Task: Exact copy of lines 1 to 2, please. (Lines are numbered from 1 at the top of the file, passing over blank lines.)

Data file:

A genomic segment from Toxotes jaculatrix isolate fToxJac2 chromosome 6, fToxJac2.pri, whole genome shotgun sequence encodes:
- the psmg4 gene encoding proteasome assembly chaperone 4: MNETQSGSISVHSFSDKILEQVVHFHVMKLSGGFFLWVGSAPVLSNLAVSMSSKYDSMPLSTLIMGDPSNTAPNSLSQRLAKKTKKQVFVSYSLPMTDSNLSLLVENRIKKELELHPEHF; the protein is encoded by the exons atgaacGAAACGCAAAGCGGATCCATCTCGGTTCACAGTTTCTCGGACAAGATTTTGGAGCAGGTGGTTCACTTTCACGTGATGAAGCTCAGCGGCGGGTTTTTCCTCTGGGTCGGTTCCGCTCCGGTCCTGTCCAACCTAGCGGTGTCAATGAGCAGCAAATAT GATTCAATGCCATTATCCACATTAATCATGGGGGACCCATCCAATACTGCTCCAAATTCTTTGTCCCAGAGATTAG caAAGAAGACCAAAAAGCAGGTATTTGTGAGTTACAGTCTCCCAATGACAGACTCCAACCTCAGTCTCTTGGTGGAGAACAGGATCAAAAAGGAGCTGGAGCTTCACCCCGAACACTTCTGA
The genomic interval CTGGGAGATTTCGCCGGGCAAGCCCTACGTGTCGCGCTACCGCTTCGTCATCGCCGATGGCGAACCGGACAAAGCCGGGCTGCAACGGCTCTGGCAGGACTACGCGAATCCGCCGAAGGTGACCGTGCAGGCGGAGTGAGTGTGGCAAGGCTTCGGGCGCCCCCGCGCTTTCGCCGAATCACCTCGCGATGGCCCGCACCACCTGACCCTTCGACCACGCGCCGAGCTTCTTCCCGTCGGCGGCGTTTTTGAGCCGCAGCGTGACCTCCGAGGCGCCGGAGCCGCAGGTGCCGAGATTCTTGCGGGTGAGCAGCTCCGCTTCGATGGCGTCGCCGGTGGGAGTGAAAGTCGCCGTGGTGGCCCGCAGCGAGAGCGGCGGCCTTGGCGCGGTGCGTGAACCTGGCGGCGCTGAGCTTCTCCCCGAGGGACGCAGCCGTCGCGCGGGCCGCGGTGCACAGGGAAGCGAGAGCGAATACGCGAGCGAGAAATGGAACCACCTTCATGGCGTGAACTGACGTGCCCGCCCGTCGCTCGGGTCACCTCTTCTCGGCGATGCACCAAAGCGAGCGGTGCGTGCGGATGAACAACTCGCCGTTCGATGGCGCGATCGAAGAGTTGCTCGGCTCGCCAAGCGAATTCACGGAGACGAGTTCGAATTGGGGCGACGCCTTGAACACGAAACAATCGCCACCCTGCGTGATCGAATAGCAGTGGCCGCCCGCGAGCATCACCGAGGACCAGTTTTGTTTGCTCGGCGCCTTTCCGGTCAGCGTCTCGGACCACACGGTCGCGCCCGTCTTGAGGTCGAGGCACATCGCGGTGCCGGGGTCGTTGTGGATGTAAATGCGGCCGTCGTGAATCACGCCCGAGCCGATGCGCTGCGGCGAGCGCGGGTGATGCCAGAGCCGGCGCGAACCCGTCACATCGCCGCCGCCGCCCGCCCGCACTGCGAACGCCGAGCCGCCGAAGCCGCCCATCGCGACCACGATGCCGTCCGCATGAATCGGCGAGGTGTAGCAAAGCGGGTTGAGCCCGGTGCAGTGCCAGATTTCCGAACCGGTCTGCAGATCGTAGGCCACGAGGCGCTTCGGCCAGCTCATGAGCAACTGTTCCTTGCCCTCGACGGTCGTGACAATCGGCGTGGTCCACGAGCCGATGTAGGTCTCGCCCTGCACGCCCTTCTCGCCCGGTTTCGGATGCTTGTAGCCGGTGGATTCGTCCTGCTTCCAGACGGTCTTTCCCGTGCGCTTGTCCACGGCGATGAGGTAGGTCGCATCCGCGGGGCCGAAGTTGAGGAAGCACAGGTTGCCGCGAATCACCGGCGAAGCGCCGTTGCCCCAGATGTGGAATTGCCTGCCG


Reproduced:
A genomic segment from Toxotes jaculatrix isolate fToxJac2 chromosome 6, fToxJac2.pri, whole genome shotgun sequence encodes:
- the psmg4 gene encoding proteasome assembly chaperone 4: MNETQSGSISVHSFSDKILEQVVHFHVMKLSGGFFLWVGSAPVLSNLAVSMSSKYDSMPLSTLIMGDPSNTAPNSLSQRLAKKTKKQVFVSYSLPMTDSNLSLLVENRIKKELELHPEHF; the protein is encoded by the exons atgaacGAAACGCAAAGCGGATCCATCTCGGTTCACAGTTTCTCGGACAAGATTTTGGAGCAGGTGGTTCACTTTCACGTGATGAAGCTCAGCGGCGGGTTTTTCCTCTGGGTCGGTTCCGCTCCGGTCCTGTCCAACCTAGCGGTGTCAATGAGCAGCAAATAT GATTCAATGCCATTATCCACATTAATCATGGGGGACCCATCCAATACTGCTCCAAATTCTTTGTCCCAGAGATTAG caAAGAAGACCAAAAAGCAGGTATTTGTGAGTTACAGTCTCCCAATGACAGACTCCAACCTCAGTCTCTTGGTGGAGAACAGGATCAAAAAGGAGCTGGAGCTTCACCCCGAACACTTCTGA